Class Action Lawsuit Filed Against Google Over Use of Copyrighted Works and Personal Information for Google AI Products: On July 11, a group of anonymous plaintiffs filed a class-action lawsuit against Google for the use of personal information and various copyrighted works to train its AI models. The plaintiffs allege privacy law violations, violation of California’s unfair competition law, other state law violations, direct and contributory copyright infringement, and DMCA violations. The complaint lists Google’s generative AI models and, in particular, alleges that Google’s large language model, Bard, is able to generate summaries of copyrighted books or output that reproduces verbatim excerpts from copyrighted books. In addition to damages, the plaintiffs are requesting an injunction compelling the establishment of an independent AI council to monitor and oversee Google AI products and the destruction and purging of class members’ Personal Information, which includes copyrighted works and creative content.

Ninth Circuit Upholds Server Test: On July 17, the Ninth Circuit Court of Appeals upheld its “server test” when it affirmed the lower court’s dismissal of a class-action lawsuit brought by two photographers alleging that Instagram violated the public display right by permitting third-party embedding of the photographers’ works. The Ninth Circuit’s “server test” provides that a copyright owner’s public display right is not violated unless the displayed image is stored on the computer’s server. The court rejected the plaintiffs’ arguments that (1) the “server test” is limited to search engines, with the court stating that there was no legal support for this argument; (2) the “server test” is inconsistent with the Copyright Act, with the court stating that it is bound by precedent case law; and (3) that the “server test” was overturned by the Supreme Court’s decision in Aereo, with the court stating that unlike infringement of the public performance right, which was at issue in the Aereo case, infringement of the public display rights requires that a copy of the work be displayed. At the end of the opinion, the court acknowledged that it is “concerned with the various tensions in the law and the implications of our decisions, but we are not the policymakers,” and that “some future panel may conclude that there are ways to display a copy other than to store it on a server.”

European Rightsholders Groups Urge EU To Respect Copyright When Considering AI Regulations: European rightsholders, including the Center of the Picture Industry, European Magazine Media Association, and the International Federation of the Phonographic Industry, issued a statement that called on EU lawmakers to support provisions to ensure that the EU AU Act “is fit for the purpose of protecting the work of European creators and rightsholders.” The group details that accurate and transparent record keeping is essential to avoid issues like “AI laundering” and ensure appropriate prior authorizations for the use of copyright protected works are being secured.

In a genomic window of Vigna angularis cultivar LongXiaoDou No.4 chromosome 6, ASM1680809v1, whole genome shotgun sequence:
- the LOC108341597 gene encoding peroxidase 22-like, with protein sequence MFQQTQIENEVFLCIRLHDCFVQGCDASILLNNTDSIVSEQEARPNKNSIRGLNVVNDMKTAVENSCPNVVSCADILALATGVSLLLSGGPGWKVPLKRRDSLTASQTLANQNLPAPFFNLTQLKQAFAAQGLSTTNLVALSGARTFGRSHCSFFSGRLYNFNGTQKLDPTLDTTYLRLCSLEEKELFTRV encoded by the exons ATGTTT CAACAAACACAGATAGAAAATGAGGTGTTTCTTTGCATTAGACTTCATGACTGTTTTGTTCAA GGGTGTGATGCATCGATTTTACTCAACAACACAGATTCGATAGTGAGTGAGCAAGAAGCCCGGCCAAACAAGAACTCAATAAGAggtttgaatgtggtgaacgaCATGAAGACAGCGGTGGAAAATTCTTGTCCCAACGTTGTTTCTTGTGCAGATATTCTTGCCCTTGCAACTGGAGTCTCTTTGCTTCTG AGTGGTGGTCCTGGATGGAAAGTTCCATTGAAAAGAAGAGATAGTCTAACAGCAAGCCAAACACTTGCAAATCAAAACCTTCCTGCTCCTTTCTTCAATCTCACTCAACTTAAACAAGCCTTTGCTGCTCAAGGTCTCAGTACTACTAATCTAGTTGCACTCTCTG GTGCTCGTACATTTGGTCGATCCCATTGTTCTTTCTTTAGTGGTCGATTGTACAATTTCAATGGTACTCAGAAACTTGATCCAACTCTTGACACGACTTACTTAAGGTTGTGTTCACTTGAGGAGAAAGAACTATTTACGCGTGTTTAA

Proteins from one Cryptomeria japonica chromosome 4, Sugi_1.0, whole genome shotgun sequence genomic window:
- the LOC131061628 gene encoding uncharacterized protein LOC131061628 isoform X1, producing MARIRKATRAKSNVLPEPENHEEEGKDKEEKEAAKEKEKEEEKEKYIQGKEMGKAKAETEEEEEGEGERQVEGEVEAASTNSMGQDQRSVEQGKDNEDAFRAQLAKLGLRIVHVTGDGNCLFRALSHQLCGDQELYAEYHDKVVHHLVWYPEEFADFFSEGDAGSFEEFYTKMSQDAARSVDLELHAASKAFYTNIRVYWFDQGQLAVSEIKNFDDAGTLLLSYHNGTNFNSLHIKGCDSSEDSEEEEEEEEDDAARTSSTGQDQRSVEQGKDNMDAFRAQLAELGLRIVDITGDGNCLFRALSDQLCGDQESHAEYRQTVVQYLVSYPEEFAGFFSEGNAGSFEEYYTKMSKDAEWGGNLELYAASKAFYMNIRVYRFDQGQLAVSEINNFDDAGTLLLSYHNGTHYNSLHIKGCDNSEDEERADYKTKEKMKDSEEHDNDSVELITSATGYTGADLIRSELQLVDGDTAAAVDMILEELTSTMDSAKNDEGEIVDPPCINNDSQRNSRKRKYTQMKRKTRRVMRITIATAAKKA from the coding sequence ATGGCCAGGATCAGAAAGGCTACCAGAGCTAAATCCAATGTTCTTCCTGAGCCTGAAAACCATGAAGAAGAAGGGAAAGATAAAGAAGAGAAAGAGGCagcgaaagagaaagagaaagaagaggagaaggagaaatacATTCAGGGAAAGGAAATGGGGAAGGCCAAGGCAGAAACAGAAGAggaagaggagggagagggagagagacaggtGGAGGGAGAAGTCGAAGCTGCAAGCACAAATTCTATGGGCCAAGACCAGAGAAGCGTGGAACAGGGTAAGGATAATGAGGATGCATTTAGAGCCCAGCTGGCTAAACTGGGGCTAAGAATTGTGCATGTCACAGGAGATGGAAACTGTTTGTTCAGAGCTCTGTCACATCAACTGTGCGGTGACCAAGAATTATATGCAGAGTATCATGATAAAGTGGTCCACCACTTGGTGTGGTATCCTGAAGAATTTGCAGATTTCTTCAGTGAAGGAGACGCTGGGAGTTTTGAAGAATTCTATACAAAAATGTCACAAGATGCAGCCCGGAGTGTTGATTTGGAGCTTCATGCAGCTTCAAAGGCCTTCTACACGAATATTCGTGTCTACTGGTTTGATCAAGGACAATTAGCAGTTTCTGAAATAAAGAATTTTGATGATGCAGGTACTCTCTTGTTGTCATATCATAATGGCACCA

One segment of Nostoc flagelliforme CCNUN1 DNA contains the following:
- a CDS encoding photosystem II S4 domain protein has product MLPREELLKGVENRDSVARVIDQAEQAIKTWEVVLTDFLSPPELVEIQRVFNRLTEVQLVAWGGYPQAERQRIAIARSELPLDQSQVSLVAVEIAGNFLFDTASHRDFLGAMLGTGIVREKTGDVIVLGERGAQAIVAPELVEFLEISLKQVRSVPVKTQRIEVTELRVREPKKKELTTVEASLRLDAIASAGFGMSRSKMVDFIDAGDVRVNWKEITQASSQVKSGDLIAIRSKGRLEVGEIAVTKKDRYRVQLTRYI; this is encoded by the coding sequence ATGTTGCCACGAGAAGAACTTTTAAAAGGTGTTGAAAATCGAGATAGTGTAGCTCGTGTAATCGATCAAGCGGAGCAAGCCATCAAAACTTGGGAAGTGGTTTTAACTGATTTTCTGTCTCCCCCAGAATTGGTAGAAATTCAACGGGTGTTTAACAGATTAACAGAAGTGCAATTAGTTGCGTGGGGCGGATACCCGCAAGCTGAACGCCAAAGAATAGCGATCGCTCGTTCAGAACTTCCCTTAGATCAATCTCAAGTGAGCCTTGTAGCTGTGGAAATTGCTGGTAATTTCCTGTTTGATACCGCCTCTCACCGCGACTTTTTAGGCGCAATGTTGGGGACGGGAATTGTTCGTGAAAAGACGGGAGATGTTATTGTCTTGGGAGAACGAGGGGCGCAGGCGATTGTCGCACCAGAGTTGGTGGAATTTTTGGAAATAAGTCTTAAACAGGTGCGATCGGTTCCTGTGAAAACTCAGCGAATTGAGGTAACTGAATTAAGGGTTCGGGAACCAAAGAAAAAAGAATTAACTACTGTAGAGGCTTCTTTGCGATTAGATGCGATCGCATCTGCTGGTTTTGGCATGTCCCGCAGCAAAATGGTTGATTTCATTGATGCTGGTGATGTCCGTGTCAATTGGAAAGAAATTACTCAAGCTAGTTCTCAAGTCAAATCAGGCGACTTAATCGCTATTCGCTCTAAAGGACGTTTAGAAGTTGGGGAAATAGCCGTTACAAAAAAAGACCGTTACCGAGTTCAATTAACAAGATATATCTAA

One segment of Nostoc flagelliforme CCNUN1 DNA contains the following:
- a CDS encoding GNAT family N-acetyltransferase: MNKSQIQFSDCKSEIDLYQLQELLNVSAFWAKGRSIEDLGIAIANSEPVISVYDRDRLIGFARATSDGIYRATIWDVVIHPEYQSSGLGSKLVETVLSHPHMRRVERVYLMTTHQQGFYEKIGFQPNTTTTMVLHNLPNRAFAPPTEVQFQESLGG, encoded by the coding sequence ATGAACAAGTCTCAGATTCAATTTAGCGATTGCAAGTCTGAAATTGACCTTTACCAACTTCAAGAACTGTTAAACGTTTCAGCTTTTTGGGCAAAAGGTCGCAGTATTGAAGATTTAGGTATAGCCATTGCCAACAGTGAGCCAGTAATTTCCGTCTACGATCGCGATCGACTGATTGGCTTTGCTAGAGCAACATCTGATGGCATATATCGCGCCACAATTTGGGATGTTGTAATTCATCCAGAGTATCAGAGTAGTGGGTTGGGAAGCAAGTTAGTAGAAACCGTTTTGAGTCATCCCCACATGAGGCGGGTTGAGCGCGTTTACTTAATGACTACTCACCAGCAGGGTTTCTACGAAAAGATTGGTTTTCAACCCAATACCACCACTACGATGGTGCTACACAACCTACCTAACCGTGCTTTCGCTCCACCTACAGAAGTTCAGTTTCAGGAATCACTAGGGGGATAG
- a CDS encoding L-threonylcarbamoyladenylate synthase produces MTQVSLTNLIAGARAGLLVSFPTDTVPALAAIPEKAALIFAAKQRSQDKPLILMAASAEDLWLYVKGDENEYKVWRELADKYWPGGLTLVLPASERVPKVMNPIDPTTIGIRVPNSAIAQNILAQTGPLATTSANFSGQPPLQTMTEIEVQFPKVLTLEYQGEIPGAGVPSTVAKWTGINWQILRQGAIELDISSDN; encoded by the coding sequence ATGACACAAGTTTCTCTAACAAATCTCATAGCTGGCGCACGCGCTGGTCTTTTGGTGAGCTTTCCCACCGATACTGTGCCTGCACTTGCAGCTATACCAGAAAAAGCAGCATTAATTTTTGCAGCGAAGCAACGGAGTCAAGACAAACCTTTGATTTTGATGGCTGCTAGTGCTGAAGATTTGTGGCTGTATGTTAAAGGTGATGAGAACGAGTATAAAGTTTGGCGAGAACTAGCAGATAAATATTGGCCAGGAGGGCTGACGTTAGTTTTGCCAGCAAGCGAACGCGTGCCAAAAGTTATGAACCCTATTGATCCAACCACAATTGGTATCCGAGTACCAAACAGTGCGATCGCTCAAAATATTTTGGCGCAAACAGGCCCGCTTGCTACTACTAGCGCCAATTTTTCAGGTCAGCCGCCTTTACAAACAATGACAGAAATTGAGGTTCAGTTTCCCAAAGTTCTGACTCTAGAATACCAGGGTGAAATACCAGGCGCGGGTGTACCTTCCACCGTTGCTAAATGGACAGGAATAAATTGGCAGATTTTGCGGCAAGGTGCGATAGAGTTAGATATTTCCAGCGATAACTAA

UK Music Publishes AI Position Paper and Principles: On July 11, UK Music’s Chief Executive, Jamie Njoku-Goodwin, sent a letter to Minister Lucy Frazer highlighting the UK music industry’s AI principles from its recent Policy Position Paper on AI and urging the government to identify the creative industries as a key growth sector of the UK and to address issues around AI permission and transparency. The letter also highlights five key principles: “the importance of creators’ choice and consent, the need for record keeping, the important principle that without human creativity there should be no copyright, the requirement for AI-generated works to be clearly labelled, and the need for protection of personality rights.”

Italian Senate Approves Bill to Block Pirate Streaming Websites and IPTV Devices: According to reports, on July 12, Italy’s upper house Senate unanimously passed a bill that enables its communications regulator, AGCOM, to swiftly block pirate streaming websites and IPTV services and to block access to mirror sites.

Chinese Government Finalizes Generative AI Rules: On July 13, the Cyberspace Administration of China (CAC) announced that the Chinese government had finalized regulations on generative AI, which will be effective August 15. The regulations require generative AI services to obtain a license to operate in the country, conduct security assessments, respect IP rights, take measures to prevent generation of illegal content, and adhere to the “core values of socialism.”

Russian Media Group Opposes Bill to Permit Widescale Piracy of Foreign Works: The Media Communications Union, a group of Russian media companies and rightsholders, sent a letter to the Russian government, opposing a proposed bill that would amend Russia’s law permitting piracy of copyrighted works from non-friendly countries. The amendment would permit exclusive foreign licensees to translate, reproduce, and public distribute such works without the rightsholder’s permission, at terms, conditions, and prices set by the licensee. The letter reportedly states that the bill would negatively affect domestic exclusive licensees and that ultimately, domestic exclusive licensees who had preexisting licensing agreements with foreign rightsholders should be able to decide whether the works are made available—works that should not be permitted to be pirated.